The faceless bureaucracy also exists in the private sector. Employees there get frustrated when they can’t perform their work in a wholesome way because of restrictive yet superfluous rules set by their organization. Add to thatcorporate politics and it’s not hard to see why there are high levels of employee exodus/turnover due to their discontent.

There are organizations which thrive on their ability to allow individuals to remain faceless. It permits them to act badly which is not in the best interest of their customers.

Bureaucracy in Action (or rather… “Inaction”)

When it comes to shipping packages, I despise doing so at the post office because every time I go, their employees look for a reason not to ship my package.

I hear either “Too much tape!” or “Not enough tape!”

On the other hand, I really enjoy bring my packages to FedEx or The UPS store. The folks there have a totally different approach as they’re not looking for a reason to say “no” but rather for an opportunity to say “yes.”

“Here’s some tape, we’ll just add it right here…”

The obvious reason for the difference in treatment to the customer is that the person at the post office has no incentive to make a sale. He/she knows that whether I’m well served or not this person will still collect his/her paycheck, benefits and keep their job, likely until retirement age.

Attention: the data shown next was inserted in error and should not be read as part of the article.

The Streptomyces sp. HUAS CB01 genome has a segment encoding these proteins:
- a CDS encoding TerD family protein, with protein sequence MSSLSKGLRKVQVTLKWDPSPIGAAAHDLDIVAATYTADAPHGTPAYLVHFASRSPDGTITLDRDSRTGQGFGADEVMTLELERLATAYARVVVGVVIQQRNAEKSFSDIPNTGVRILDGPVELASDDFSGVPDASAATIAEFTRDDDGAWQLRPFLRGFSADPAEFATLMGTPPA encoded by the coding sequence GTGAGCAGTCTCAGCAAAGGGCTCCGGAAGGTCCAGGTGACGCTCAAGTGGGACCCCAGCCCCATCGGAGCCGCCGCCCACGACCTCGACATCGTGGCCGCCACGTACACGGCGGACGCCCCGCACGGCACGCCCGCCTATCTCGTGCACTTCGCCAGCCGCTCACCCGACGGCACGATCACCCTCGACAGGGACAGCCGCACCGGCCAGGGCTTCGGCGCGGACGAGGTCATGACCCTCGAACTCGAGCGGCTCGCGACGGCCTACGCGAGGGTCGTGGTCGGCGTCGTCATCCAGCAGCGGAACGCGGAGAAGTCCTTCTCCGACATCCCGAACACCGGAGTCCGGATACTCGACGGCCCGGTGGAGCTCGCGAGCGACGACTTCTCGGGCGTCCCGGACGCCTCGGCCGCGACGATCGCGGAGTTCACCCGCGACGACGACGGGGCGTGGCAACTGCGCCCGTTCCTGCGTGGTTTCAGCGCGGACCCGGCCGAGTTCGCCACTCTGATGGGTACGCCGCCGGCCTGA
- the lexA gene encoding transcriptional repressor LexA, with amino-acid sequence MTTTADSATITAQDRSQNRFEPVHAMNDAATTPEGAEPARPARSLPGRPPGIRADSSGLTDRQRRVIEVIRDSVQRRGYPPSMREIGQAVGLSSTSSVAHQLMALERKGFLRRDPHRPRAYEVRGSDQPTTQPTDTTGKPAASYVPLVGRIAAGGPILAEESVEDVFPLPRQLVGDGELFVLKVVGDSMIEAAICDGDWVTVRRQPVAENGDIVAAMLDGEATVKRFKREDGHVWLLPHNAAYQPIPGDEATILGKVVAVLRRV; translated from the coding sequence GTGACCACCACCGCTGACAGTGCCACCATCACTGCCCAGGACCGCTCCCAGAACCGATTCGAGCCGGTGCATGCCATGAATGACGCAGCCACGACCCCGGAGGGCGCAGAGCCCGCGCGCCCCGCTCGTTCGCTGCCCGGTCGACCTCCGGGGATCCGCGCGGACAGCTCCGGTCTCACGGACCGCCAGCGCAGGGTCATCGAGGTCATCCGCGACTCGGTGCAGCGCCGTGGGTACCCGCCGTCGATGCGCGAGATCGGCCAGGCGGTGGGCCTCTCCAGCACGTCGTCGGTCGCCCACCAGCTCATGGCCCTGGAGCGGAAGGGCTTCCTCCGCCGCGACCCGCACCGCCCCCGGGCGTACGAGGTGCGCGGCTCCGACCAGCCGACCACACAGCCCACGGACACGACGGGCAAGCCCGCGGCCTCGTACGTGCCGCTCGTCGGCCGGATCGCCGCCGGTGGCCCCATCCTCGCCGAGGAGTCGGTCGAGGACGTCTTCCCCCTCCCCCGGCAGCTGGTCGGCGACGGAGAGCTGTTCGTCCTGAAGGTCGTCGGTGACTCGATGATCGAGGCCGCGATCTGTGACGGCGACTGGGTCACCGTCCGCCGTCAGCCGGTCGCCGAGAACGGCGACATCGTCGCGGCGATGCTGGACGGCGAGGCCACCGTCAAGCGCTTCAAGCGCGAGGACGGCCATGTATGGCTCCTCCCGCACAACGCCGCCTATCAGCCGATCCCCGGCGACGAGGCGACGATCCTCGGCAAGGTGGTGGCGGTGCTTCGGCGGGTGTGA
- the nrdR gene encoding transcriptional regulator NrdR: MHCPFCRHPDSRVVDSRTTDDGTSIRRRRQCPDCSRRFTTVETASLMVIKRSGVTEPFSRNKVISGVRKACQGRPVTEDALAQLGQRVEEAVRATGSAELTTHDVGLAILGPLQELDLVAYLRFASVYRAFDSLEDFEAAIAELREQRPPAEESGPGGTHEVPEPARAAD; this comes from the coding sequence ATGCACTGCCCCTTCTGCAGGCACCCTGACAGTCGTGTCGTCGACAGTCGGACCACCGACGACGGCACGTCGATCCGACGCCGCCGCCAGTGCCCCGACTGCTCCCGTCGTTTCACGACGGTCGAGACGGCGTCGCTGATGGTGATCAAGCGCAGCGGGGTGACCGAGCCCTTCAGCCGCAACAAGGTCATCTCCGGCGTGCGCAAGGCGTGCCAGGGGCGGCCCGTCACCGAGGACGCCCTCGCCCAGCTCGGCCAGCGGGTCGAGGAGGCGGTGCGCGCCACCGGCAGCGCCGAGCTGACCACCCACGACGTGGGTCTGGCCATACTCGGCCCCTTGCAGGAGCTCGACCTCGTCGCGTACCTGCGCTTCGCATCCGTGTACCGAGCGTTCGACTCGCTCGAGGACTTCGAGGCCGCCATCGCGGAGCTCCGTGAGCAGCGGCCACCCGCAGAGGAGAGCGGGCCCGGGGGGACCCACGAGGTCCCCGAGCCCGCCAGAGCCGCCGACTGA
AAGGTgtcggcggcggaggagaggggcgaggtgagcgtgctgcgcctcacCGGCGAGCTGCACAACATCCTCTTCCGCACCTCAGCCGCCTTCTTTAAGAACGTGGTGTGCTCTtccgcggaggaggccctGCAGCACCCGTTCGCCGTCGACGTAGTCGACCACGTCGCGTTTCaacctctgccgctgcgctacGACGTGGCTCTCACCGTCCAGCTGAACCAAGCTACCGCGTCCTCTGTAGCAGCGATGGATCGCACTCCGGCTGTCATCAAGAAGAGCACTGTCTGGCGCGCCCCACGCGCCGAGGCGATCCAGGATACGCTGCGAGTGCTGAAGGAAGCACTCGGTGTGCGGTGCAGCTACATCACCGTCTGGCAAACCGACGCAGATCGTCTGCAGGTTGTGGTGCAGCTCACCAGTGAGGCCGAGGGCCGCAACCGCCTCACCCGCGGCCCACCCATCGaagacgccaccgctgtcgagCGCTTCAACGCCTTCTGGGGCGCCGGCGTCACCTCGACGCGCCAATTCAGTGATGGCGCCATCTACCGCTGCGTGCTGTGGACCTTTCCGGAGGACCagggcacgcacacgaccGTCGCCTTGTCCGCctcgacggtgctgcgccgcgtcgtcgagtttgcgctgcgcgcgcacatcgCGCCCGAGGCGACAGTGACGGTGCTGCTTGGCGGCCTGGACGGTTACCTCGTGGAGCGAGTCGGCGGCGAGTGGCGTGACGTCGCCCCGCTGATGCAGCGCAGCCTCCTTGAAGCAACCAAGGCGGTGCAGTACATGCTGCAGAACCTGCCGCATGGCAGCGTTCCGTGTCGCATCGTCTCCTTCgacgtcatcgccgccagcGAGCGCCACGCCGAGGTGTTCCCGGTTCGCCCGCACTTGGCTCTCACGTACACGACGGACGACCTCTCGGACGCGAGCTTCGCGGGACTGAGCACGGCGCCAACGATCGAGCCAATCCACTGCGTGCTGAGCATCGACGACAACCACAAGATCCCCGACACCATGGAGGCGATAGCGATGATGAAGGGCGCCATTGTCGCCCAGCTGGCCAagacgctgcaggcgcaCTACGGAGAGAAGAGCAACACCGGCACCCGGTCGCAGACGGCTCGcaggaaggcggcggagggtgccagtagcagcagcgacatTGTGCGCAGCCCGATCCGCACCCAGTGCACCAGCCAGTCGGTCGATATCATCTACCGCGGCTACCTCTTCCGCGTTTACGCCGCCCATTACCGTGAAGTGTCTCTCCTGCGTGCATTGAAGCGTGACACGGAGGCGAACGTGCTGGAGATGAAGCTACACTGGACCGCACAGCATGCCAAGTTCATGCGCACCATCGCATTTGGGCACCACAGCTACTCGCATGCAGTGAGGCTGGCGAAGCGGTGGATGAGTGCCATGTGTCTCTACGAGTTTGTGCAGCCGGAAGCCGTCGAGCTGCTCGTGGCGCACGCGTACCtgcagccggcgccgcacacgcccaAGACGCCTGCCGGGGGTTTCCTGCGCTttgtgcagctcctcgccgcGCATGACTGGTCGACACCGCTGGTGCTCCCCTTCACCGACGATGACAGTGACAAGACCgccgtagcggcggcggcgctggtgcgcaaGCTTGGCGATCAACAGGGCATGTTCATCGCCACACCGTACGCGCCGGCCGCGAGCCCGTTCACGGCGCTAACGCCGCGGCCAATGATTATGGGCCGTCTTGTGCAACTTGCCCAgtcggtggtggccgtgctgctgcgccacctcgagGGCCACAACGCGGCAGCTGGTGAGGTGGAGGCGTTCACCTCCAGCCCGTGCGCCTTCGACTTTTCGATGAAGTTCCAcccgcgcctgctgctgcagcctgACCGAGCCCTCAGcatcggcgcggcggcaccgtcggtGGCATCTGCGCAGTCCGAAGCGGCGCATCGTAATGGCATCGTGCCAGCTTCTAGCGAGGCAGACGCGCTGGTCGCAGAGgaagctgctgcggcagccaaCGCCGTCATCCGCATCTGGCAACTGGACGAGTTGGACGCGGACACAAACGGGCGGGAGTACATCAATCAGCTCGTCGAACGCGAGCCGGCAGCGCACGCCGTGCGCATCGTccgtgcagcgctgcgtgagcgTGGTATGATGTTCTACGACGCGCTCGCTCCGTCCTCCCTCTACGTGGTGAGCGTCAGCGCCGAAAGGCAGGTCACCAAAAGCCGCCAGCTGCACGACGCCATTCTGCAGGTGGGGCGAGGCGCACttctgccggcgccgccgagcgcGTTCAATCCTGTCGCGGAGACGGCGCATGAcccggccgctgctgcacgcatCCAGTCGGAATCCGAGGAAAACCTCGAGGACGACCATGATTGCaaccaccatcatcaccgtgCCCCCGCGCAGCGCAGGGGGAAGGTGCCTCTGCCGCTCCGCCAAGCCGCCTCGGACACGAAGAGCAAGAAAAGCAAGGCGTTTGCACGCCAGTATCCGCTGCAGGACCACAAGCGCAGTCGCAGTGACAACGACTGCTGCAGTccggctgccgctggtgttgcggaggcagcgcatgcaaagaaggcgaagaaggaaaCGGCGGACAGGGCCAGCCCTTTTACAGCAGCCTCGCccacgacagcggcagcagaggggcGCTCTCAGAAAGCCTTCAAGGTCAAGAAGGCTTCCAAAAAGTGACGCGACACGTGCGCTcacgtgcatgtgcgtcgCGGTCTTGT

If a company or government institution is in the service domain, then its people should look for ways to say “yes” at every interaction, provided they are not doing anything illegal or losing substantial amounts of money for their employer.

Embrace Change, Not Be Paralyzed By It

Organizations with a large bureaucracy struggle making fast decisions. Bureaucracy creates a climate in which the customer is not as important as the management and the company’s other employees. It also kills the organization’s competitive spirit.

As Jack Welch, former CEO of the industrial powerhouse, GE, has stated this:

Bureaucracy is the enemy – it means waste, slow decision-making and unnecessary approvals.”

Welch felt that ridding the company of wasteful bureaucracy was everyone’s job. He urged all his employees to fight it. “Disdaining bureaucracy” became an important part of GE’s shared values.

At Google, the role of the manager is that of an aggregator of viewpoints, not the dictator of decisions.

Creative Solutions

For an organization to avoid the complacency and bureaucratic trap, it should encourage creative thinking, consider making innovation its foundation, as well as cut-out layers of the its bloated management structure for a leaner decision-making process. Innovation is what a business should be carrying-out as often as it’s required for its long-term existence.

in·no·va·tion noun \ˌi-nə-ˈvā-shən\

The term “innovation” is widely described as: “Leading to significant organizational improvements in relation to enhanced or new business products, services, or internal processes.”